[Date Prev][Date Next][Thread Prev][Thread Next][Date Index][Thread Index][Subject Index][Author Index]
Re: The ground-nowhere hypothesis on the origin of bird flight
I just have a question by now with Fowler's hypothesis:
As far as I know, large unguals are restricted to dromaeosaurids among
paravians (as far as I know, troodontids and avialans have much
smaller claws), so it seems that killing subequally sized prey should
not be primitive for paravians, but just an apomorphy of
dromaeosaurids or a subgroup therein. So it seems difficult for me
that this predation mode can explain avian flight.
The paravian primitive condition seems to be a small ungual in pedal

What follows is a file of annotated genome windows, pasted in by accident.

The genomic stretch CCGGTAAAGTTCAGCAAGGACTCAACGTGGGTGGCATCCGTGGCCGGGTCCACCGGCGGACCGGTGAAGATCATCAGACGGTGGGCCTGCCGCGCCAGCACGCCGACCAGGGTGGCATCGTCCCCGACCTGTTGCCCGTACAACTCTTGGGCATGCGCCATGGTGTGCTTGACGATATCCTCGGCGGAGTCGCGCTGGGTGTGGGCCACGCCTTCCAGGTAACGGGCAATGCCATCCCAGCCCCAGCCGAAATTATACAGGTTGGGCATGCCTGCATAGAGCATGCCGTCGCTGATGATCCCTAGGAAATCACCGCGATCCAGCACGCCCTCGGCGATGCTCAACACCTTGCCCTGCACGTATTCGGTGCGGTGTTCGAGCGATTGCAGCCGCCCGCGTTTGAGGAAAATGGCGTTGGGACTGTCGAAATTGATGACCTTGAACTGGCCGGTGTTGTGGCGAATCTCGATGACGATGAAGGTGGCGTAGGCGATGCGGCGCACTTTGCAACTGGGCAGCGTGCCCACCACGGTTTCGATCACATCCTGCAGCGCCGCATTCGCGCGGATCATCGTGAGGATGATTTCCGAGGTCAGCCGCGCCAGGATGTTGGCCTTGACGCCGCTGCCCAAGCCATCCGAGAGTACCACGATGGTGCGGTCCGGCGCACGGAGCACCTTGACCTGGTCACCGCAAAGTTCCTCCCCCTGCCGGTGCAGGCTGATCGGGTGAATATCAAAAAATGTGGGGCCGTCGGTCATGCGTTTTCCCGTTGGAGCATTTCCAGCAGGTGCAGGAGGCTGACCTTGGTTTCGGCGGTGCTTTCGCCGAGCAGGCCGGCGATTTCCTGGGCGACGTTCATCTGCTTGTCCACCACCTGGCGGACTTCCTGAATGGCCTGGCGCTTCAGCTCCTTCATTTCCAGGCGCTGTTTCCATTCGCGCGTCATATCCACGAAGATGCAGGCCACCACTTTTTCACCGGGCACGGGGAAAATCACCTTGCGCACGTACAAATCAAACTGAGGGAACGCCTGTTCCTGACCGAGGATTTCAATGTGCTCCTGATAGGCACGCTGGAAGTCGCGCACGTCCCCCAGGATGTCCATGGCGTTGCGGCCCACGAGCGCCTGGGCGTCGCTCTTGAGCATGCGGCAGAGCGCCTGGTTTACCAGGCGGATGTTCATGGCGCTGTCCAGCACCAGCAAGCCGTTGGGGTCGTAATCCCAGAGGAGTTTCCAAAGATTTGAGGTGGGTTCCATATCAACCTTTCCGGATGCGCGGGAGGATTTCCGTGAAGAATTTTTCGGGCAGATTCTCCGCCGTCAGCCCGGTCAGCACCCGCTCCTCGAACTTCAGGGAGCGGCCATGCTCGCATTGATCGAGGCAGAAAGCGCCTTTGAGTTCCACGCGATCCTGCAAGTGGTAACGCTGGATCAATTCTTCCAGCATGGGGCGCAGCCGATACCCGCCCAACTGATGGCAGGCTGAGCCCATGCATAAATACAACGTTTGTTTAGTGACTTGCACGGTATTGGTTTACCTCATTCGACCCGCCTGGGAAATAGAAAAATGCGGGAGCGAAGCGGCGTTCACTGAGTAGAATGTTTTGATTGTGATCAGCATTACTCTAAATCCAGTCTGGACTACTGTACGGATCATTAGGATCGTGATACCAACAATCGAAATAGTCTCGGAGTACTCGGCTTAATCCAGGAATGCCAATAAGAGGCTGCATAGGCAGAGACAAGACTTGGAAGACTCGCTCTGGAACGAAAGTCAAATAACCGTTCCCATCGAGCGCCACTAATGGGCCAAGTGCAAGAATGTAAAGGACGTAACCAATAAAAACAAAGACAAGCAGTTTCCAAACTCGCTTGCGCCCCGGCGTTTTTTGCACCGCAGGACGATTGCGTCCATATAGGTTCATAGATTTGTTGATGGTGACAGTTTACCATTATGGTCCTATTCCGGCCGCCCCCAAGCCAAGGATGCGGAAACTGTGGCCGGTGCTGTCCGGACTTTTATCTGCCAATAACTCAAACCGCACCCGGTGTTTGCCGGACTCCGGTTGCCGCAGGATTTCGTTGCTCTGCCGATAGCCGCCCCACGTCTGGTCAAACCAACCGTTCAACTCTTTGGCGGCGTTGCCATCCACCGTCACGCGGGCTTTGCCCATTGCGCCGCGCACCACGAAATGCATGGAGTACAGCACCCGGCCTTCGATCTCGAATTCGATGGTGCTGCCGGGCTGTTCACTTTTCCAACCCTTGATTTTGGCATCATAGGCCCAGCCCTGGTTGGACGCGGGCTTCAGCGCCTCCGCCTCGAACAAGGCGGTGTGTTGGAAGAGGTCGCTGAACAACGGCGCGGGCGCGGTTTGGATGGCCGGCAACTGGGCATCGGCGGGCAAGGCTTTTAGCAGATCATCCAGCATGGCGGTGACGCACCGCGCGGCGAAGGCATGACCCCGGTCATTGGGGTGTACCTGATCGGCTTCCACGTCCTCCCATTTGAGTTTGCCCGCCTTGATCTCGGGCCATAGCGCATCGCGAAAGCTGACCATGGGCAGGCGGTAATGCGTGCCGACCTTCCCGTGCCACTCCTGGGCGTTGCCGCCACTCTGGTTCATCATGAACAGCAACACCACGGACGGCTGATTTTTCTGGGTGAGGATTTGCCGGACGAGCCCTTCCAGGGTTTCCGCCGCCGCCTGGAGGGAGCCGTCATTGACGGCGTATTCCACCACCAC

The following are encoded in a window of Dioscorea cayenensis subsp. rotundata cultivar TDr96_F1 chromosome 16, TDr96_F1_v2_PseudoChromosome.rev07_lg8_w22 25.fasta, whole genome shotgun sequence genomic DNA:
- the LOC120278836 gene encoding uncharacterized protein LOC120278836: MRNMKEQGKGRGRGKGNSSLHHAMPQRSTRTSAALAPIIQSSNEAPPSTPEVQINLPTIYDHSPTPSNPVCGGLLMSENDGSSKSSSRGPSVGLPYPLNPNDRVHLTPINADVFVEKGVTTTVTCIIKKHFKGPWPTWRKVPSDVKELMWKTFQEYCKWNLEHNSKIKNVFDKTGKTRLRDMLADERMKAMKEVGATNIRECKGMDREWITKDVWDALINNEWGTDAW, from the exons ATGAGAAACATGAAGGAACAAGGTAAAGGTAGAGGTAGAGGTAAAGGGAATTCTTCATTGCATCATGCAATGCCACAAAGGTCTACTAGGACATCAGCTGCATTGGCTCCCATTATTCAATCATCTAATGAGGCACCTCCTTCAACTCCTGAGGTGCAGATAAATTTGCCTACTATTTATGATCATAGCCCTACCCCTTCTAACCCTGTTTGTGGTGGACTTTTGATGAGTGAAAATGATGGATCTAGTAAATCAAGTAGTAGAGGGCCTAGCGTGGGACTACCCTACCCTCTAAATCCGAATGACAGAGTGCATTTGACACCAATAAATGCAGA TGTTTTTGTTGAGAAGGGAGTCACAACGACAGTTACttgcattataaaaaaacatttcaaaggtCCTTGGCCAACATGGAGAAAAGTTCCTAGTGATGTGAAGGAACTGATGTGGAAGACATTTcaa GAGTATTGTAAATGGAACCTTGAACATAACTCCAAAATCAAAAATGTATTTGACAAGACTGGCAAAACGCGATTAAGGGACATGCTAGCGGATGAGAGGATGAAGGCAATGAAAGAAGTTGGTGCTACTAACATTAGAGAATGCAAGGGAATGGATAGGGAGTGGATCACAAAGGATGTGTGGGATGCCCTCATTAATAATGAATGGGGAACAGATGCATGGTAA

digit II, perhaps for seriema-like killing of small vertebrates.
2009/10/8 T. Michael Keesey <firstname.lastname@example.org> wrote:
> Often when a new trait appears, it appears in great abundancy, and is
> later narrowed down and refined by new inhibitors. Look at the
> earliest "apo-pterygotan" insects, with 3 pairs of wings (one pair
> significantly smaller than the other two), or the earliest
> "apo-tetrapods", with 8 digits.
Agree with the insects and the correlations between intracorporal
homologues. However, the tetrapod polydactyly may represent a
reduction from an ancestral sarcopterygian condition with many more
rays than 8, as in dipnoans (if dipnoan fin rays are to be homologized
with digits, which appear likely; David Marjanovic may know better).